2 Faculty Experiences in the Classroom A 32-question survey asking about experiences with Engineering LEA/RN was developed and distributed to the participating faculty members. The questions asked faculty participants what they think of the active learning techniques that have been presented in Engineering LEA/RN, how effective the techniques have been, what have been the student reactions, and what the participants think about the Engineering LEA/RN activities. About 40% of the participants returned a completed survey (Table 1). Table 1. Summary of Engineering LEA/RN Participant Survey Results Specific to Classroom Experiences with Active Learning Techniques. Category % of Respondents that Agree TTYP works great 100 Techniques convey points better 63 Positive student response 100 Received better feedback from students 100 Student learning has improved 56 Hard to tell if student learning improved 44 Students seem more motivated 100 Several faculty members noted that TTYP 2 exercises are flexible and easy to use. TTYP exercises keep the students focused on the subject and are also well received. Good feedback to the instructor is critical in the teaching process and the surveyed faculty members felt active learning techniques greatly improved feedback received. One faculty member mentioned that by coaching groups during TTYP exercises he answers at least ten times the number of questions he would have answered during a traditional lecture. Base groups have not been implemented by the surveyed faculty. The faculty felt either their classes were too small or too much organization time was required to get base groups implemented in larger classes. Participates felt unsure if active learning techniques improved the students learning because there are so many factors that impact student learning, it is difficult to isolate one factor. One faculty participant described a possibly common occurrence when using active learning techniques with students who have not been exposed to them before. He was teaching a Statics class with about 75 students. A student that had a hyperactive personality thought TTYPs were a waste of time, he was frustrated if he had any difficulties during the TTYP and was vocal about it. The student asked the instructor to just work examples on the board and I ll work the homework problems later. Several students spoke up and stated they liked the TTYPs because they were immediately able to fill in the gaps in their understanding of the topic. Students have also grown accustomed to sitting in lecture, taking notes, figuring out how to do the homework later, and now they are asked to think in class and it may still be before noon. So, one can expect some to be opposed to active learning techniques. Example Classroom Exercises The survey asked Engineering LEA/RN faculty members to share example classroom activities that they have planned or stories about active learning in their classrooms. The intent was to include these responses in this paper as a way to share how the faculty members were integrating their learning about learning into their classrooms. Five responses are documented in this paper. Example activities from Industrial Engineering, Computer Engineering, and Civil Engineering are included. The final paragraphs relate a story about one Electrical Engineering faculty member s active learning classroom. Engineering Management One Sentence Summary (OSS) Instructional level: Graduate Enrollment: 12 Time length: 10 minutes individual, possible out of class teamwork Activity statement: We ve talked about organizational design and divided it into five characteristics called job design, reporting relationships, coordination, department design, and authority. Each of you has been assigned to one of five groups. Each group has been assigned one of the five characteristics. Your group task is to write a onesentence summary (OSS) of your characteristic. To begin, individually take 10 minutes to put together some thoughts of your own. Then, meet as a group to discuss your sentences. Try to integrate common themes. You may find that your topic area is large enough to create two or three OSS summaries. That is okay. Put your OSS summaries on a transparency for presentation to the class. Remember, the format of OSS is who/does what/to what or whom/when/where/how/why. Instructor feedback: This exercise worked very well. The instructor stated that the student groups definitely met his expectations and his learning goals were accomplished by the exercise. The quality of the student s work demonstrated high levels of thinking. The instructor had explained his participation in Engineering LEA/RN to the students. 12d7-2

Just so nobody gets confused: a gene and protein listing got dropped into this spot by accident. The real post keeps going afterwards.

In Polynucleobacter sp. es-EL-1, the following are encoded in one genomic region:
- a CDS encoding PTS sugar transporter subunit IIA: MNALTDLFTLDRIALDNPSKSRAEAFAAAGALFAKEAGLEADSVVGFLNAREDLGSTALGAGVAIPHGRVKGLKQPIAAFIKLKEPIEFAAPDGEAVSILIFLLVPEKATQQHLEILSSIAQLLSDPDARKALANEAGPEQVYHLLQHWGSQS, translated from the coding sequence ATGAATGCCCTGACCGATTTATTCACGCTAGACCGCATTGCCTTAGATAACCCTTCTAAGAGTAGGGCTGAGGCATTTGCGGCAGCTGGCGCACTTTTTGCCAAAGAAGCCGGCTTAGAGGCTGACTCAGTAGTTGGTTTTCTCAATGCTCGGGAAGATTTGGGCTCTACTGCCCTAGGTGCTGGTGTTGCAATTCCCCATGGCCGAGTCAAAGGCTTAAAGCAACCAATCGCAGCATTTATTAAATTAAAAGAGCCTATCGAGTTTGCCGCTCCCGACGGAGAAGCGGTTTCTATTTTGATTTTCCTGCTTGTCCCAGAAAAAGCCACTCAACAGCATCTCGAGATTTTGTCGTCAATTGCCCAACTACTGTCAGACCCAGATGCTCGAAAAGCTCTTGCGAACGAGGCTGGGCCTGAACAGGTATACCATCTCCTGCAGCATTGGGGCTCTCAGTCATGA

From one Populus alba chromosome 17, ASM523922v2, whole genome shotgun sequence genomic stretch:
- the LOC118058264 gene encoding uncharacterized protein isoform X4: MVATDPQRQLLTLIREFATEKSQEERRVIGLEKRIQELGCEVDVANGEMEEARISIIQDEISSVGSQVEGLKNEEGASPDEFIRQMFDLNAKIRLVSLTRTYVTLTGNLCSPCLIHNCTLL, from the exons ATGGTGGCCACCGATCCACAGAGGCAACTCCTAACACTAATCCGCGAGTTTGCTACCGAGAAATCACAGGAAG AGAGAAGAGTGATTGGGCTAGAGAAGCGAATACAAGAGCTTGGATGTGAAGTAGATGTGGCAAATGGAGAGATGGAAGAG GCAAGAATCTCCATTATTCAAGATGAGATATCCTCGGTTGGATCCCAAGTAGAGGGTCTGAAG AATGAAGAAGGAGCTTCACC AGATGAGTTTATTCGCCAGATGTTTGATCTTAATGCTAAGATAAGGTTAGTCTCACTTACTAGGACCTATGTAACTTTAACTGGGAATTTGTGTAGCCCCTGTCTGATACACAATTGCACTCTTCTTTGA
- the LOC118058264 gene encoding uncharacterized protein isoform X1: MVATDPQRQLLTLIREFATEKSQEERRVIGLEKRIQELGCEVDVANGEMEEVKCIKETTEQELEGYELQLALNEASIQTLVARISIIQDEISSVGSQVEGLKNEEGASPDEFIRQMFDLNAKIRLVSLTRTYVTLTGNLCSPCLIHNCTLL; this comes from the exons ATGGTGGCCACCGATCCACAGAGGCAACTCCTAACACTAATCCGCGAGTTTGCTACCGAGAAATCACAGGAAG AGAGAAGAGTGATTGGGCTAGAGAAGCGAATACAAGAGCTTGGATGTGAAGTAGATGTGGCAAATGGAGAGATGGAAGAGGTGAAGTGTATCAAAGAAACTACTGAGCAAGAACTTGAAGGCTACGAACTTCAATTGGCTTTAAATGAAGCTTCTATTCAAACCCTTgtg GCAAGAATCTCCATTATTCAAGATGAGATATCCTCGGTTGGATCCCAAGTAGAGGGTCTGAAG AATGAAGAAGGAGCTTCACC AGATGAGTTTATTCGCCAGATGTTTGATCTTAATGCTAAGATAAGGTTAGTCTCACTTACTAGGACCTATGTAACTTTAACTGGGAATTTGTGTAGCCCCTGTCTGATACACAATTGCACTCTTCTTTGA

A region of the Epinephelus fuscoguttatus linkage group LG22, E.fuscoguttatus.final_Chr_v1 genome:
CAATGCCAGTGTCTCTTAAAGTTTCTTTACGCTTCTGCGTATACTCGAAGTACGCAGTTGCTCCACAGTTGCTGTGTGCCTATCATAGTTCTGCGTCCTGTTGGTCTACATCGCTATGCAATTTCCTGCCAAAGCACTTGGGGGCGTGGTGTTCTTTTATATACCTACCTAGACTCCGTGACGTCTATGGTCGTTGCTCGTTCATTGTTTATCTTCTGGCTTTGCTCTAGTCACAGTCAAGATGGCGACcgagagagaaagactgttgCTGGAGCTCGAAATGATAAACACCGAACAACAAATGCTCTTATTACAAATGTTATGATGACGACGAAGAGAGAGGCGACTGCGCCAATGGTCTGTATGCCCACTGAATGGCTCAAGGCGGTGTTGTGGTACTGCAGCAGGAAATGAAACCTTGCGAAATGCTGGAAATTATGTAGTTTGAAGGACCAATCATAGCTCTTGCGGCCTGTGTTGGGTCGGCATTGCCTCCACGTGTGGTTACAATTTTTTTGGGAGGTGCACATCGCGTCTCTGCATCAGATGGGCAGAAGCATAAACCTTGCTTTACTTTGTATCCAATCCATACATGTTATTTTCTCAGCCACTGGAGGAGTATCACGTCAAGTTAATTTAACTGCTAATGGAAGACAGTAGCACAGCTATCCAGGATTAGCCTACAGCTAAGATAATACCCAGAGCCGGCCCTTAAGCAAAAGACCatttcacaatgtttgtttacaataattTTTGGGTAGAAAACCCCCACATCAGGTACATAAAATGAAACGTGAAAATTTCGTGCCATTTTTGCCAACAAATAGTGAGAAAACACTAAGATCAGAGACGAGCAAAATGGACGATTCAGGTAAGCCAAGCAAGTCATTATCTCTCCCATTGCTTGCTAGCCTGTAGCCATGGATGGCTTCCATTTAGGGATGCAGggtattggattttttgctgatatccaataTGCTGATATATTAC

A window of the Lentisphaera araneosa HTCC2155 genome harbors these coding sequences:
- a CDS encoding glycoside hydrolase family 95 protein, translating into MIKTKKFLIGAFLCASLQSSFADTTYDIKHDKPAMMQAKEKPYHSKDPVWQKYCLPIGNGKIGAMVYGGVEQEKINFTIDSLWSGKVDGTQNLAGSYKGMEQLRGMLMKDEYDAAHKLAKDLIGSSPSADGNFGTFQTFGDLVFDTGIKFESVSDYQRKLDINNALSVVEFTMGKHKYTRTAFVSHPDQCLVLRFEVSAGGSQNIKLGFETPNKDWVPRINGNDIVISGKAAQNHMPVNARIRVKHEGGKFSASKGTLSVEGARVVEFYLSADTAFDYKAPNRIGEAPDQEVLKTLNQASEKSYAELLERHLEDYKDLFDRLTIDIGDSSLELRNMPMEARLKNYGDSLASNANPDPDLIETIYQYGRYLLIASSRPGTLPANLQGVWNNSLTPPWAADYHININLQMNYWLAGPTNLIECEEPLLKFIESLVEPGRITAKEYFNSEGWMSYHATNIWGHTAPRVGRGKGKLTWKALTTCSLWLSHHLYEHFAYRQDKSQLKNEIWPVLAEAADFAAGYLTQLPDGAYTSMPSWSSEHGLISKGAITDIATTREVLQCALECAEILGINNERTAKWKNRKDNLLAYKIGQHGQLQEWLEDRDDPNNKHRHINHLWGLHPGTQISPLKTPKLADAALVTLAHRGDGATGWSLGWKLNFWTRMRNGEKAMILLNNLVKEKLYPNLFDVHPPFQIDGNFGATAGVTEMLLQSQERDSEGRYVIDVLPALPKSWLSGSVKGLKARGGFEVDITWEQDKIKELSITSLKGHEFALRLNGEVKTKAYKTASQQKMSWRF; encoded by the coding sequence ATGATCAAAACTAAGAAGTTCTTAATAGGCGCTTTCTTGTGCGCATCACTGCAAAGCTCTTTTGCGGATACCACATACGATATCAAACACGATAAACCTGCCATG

3 Student feedback: The instructor states that the students enjoyed the exercise. The students all concurred that OSS is an excellent summarization technique and allows articulation of key points. Rapid Systems Prototyping Jigsaw Instructional level: Undergraduate and graduate Enrollment: 6 Time length: Out of class work, 20 minutes of group processing Activity statement: Each of you has been assigned the letter S or C. If your letter is S, create your own state machine description language by the next class. If your letter is C, create your own combinational-circuit description language by the next class. What will be your keywords? What does an example circuit description look like in your language? During the next class, you will be partnered with a student who worked on the opposite task. Together, you will share your languages and examples. From your discussion, you will recycle your languages into one language capable of expressing both sequential and combinational circuits. Instructor feedback: This activity was somewhat successful. Each student did work on a language outside of class. Only one student had really given deep thought to his language, however. He had included example circuit descriptions and comments on what the language could and could not express. The other students had not formulated example circuit descriptions in their languages. The instructor attributes this not to a lack of creativity or individual accountability but to the timing of this activity during the semester. The activity was done the week before Spring Break. Traditionally, many exams and projects are all scheduled during that week. Interestingly, the student who was most successful individually had just as many projects and exams as the other students did! The in class jigsaw with team members did not work effectively, of course, because the students had not properly prepared their assignments. Student feedback: The instructor reported that the students stated they would have enjoyed the exercise if it had not been assigned during the week before Spring Break. Statics Problem Solving Pairs (PSP) Instructional level: Undergraduate Enrollment: 75 Time length: 15 minutes Activity statement: You have just been introduced to the fact that the sum of the forces on a body, and the sum of the moments on a body, must equal zero for the body to be in static equilibrium. I have also worked an example for you, now work problem #24 (similar to example problem) in small groups while I go around and coach. I ll work the problem on the board before the end of the period. Instructor feedback: I have had great success with TTYP exercises. As I walk around the class I ll ask groups, Any progress? and I ll often get, Well, we are unsure The students are much more willing to ask questions in these small group settings. Student feedback:. This class was immediately after lunch in often a warm room. Students had difficulty staying alert when I lectured for extended periods, so, TTYP exercises greatly helped them stay focused on the subject and provide an easy avenue to ask questions. Microcontrollers Turn to your partner (TTYP) Instructional level: Undergraduate Enrollment: 55 Time length: 5 minutes Activity statement: You have been given a segment of Motorola MC68HC11 assembly language code. Judge the code segment. Work individually for two minutes. Time will be called. Turn to your partner. Share your opinion of the code segment. Listen to your partner s opinion. Recycle your opinions to form a group evaluation of the code segment. Be prepared to share your group evaluation with the class. Instructor feedback: This TTYP activity worked extraordinarily well. Student teams did a fantastic job evaluating the code segment. They correctly judged the size, speed, and power characteristics together. This is studentcentered learning! The students were proud of their solutions and were prepared to support their decision. Student feedback:. The instructor states that this course uses TTYP at least once per lecture. Students have been given the opportunity to do mid-semester course evaluations. The results indicate that the students really enjoy TTYP exercises. The activity allows them to learn from each other, apply social skills, and stay active during the lecture. A classroom story: An interesting experience in classroom dynamics that both incorporates the basic techniques being practiced by the Engineering LEA/RN participants and exemplifies the active-learning approach to engineering education was reported. The instructor is currently teaching a design-oriented electronic instrumentation course to a combination of senior and graduate students. On the first day of class, and before distributing a course syllabus, a colorful brochure describing a commercially available electronic instrument was circulated 12d7-3